Of course I learned The Hustle. We all had to learn it. I don’t remember the steps now but the single was my first 45; oddly, it does not “hustle.” It flows right along like it has all the time in the world. Which the seventies didn’t feel like they had — much time, or much of a world. They were about crisis, about broken dreams, about conspiracy and loss and cataclysm. Who can go with that flow? You’d better be running — driving — before the oil, or the ideas, ran out.
The social networking technology of the time was, briefly, CB radio. It was mobile, cheap, easy; perfect for Getting Somewhere. Public assembly-at-a-distance fit neatly into our paranoid pragmatism: turn on, tune in, connect. All from the comfort of an isolated car or kitchen, without risking in-person disappointments and surveillance. But despite a vibrant subculture that went hugely mainstream for a moment, the mainstream did not maintain. Subsiding back into its sub-, CB never obtained the social strength of Twitter and texting.
The hustle held it back. CB radio relied on speaking rather than writing, and speech is built for speed, for immediacy. And while this lends more weight to its reality, it also increases the pressure to perform. What if you don’t have the perfect thing to say? What if you’re not “on” when you flip the switch? Too late, time’s up! With technologies of immediacy, after the first tentative forays, the reaction is to wait, wait until you’re ready. But since topics in social networks are often provoked by participation in the medium, waiting cuts you off from the flow. And then avoidance becomes default and the wait becomes reality and the radio is parked, unused, on top of the fridge or down in the basement.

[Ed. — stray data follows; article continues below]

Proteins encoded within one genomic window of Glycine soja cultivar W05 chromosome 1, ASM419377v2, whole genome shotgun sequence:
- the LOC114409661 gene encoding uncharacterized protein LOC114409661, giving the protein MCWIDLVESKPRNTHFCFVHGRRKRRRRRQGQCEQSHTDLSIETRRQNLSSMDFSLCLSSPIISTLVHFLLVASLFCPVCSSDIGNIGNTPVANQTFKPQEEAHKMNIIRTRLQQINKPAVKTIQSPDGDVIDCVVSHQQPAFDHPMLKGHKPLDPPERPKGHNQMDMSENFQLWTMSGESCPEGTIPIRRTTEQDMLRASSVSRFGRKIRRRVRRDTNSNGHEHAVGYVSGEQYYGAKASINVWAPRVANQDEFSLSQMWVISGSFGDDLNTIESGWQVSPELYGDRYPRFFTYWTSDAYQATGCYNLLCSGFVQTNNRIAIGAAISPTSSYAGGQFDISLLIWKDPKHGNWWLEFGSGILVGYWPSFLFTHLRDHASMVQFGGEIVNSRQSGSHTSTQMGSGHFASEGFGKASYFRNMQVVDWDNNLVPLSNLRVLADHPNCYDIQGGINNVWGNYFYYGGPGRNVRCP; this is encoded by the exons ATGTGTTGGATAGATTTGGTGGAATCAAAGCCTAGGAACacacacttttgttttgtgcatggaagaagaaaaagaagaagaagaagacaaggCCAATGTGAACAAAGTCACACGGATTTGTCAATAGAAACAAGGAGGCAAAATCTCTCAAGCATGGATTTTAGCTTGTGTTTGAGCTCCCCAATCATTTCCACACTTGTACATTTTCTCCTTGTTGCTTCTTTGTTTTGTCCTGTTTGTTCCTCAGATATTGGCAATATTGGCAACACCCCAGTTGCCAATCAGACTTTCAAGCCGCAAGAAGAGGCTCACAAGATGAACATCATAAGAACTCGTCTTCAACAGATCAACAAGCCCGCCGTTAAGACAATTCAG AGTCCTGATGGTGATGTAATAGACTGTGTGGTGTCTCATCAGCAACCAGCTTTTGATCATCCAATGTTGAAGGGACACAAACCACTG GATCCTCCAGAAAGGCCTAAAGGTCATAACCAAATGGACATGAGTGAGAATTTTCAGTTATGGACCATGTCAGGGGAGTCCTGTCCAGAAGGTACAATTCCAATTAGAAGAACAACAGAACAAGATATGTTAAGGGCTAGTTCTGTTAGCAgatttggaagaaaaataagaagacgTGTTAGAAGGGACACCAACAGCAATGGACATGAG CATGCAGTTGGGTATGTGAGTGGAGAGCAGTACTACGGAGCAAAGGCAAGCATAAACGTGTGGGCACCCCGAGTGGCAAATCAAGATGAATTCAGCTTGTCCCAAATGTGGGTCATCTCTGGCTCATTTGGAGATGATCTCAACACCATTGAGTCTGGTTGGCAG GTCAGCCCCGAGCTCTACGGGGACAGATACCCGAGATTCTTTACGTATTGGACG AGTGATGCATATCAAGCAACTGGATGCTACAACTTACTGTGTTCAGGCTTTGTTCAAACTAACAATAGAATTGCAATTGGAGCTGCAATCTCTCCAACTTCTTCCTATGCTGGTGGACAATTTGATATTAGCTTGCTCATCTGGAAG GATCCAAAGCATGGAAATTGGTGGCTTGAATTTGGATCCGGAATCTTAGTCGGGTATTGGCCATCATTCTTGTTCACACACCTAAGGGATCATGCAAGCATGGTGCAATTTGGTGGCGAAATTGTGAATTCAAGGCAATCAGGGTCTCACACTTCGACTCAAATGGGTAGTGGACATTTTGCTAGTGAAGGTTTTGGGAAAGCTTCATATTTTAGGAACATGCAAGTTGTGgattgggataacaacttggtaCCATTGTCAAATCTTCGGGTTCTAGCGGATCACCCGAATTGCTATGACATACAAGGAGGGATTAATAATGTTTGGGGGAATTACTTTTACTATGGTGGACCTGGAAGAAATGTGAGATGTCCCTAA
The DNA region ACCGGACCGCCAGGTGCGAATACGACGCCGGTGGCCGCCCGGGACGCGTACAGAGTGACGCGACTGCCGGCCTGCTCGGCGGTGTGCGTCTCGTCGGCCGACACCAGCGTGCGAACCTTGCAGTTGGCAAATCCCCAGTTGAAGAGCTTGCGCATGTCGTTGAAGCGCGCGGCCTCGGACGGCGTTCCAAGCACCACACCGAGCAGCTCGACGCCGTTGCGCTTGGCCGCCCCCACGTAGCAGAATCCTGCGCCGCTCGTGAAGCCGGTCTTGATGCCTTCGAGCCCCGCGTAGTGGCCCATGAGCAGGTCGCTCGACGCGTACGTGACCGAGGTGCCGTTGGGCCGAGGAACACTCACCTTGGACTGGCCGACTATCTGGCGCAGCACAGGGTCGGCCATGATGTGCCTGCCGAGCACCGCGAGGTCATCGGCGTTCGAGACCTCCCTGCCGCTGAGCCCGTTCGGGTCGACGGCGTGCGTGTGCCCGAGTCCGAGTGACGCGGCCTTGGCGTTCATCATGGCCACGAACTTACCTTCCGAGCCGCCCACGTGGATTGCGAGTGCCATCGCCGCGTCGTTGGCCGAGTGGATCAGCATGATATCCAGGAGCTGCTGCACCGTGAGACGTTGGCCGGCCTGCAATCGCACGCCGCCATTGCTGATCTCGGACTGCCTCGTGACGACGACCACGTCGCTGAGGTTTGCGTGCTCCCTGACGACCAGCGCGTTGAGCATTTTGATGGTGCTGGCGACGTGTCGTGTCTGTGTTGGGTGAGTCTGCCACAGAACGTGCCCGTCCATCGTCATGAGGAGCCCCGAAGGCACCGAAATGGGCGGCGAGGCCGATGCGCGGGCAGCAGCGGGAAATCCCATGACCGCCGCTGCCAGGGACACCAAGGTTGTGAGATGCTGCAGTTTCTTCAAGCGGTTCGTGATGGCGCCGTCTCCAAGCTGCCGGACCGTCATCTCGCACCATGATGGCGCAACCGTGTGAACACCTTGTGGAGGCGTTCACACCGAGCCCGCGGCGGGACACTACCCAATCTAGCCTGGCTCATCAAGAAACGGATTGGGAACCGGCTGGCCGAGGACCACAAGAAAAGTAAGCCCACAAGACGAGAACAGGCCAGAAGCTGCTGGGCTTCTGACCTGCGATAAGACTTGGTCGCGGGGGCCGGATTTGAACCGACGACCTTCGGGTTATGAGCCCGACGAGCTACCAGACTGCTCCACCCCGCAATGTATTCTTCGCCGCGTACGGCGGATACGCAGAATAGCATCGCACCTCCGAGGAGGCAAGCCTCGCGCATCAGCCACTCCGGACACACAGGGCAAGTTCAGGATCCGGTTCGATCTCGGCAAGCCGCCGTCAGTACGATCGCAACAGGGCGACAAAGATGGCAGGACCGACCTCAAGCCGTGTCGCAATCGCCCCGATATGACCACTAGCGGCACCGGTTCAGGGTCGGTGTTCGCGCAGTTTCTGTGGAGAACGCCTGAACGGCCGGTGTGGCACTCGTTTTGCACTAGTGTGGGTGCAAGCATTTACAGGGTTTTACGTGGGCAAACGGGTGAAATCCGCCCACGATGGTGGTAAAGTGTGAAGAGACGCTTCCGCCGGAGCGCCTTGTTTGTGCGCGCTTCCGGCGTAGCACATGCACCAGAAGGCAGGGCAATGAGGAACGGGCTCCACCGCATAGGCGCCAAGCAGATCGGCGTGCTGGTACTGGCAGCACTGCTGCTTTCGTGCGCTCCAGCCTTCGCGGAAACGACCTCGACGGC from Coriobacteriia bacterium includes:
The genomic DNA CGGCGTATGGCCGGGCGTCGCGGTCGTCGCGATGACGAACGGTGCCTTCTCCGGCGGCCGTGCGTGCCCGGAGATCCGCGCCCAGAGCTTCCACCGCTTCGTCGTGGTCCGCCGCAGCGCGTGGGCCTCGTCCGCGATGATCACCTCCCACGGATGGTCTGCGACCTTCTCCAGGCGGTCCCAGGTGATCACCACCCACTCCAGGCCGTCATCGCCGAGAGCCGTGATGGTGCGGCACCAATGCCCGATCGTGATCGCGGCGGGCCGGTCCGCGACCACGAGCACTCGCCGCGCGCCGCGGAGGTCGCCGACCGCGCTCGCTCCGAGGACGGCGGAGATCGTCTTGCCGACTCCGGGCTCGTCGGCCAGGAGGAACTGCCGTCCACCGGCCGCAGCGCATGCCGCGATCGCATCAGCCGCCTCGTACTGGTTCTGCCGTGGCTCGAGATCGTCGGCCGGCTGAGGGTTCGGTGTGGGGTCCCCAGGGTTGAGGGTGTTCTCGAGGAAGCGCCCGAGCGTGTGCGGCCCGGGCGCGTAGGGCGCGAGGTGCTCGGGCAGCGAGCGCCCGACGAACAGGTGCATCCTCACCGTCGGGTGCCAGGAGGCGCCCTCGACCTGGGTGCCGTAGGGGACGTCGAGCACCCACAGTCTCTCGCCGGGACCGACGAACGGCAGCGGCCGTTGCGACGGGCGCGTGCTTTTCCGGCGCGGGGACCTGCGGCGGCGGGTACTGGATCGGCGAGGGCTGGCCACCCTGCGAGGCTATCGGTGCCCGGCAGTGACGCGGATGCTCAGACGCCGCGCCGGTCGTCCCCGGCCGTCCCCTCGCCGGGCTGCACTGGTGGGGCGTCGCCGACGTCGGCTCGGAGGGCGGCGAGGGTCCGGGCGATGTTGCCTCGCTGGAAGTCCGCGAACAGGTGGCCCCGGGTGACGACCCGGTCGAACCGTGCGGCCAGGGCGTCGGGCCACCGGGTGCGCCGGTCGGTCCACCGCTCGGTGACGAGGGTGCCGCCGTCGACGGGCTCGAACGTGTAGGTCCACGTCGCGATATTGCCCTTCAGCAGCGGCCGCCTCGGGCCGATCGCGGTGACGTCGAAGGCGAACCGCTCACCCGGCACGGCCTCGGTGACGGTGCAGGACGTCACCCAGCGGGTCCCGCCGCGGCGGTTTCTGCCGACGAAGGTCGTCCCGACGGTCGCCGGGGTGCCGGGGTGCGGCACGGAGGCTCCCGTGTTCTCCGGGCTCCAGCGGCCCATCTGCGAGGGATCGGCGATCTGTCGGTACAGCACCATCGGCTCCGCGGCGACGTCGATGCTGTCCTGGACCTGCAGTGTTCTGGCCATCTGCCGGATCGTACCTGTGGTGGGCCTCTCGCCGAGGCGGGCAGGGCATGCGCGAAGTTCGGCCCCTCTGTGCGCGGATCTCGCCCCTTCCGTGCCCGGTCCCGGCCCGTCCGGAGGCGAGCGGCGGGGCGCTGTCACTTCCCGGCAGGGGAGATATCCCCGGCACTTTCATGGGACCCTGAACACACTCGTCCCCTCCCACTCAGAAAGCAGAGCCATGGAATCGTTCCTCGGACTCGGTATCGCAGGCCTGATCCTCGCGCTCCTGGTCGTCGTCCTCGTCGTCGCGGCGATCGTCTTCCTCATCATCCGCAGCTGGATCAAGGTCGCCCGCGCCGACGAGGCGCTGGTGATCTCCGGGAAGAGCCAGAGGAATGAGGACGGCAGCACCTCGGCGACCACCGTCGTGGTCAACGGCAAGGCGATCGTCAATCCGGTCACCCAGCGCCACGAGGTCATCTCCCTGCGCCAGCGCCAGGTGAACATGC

Current forms of social networking are asynchronous and written, which means, in a certain sense, the pressure is off. In Facebook, Twitter, texting and our other digital assemblies, we write. We post when we are satisfied with our phrasing, and we read at our leisure, perhaps some time later. Performance anxiety is lessened enough by this so that people find all sorts of things to say, and even clever ways to say them. And the more they participate, the more they have to say; the conversations gain momentum, and the networks gain strength.
We edge right up to the asynchronous asymptote with so-called “real-time” chats and IM. But significantly these are still written, and written messages carry the length of their journey within. We may flirt with the real event horizon, although mostly, we stand well back. And we don’t cross it. (Until, that is, we decide to stop social networking for the moment and attempt to actually be social. But of course that’s a different technology entirely.)
Could it be that in our hyperlinked, networked, and accelerated world, we’re actually practicing the art of —the pause?
10-4 on that, good buddy.